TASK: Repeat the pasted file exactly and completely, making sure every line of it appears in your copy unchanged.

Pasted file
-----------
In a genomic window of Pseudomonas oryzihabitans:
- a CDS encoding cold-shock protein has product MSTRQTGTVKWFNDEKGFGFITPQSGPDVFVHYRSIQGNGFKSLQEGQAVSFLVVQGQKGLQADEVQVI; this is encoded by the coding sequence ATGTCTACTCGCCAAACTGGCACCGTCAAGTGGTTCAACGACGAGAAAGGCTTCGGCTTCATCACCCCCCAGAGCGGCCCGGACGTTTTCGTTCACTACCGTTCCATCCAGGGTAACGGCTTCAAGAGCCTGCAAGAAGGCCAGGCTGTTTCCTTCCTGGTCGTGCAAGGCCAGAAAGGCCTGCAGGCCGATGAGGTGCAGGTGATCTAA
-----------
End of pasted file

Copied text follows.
In a genomic window of Pseudomonas oryzihabitans:
- a CDS encoding cold-shock protein has product MSTRQTGTVKWFNDEKGFGFITPQSGPDVFVHYRSIQGNGFKSLQEGQAVSFLVVQGQKGLQADEVQVI; this is encoded by the coding sequence ATGTCTACTCGCCAAACTGGCACCGTCAAGTGGTTCAACGACGAGAAAGGCTTCGGCTTCATCACCCCCCAGAGCGGCCCGGACGTTTTCGTTCACTACCGTTCCATCCAGGGTAACGGCTTCAAGAGCCTGCAAGAAGGCCAGGCTGTTTCCTTCCTGGTCGTGCAAGGCCAGAAAGGCCTGCAGGCCGATGAGGTGCAGGTGATCTAA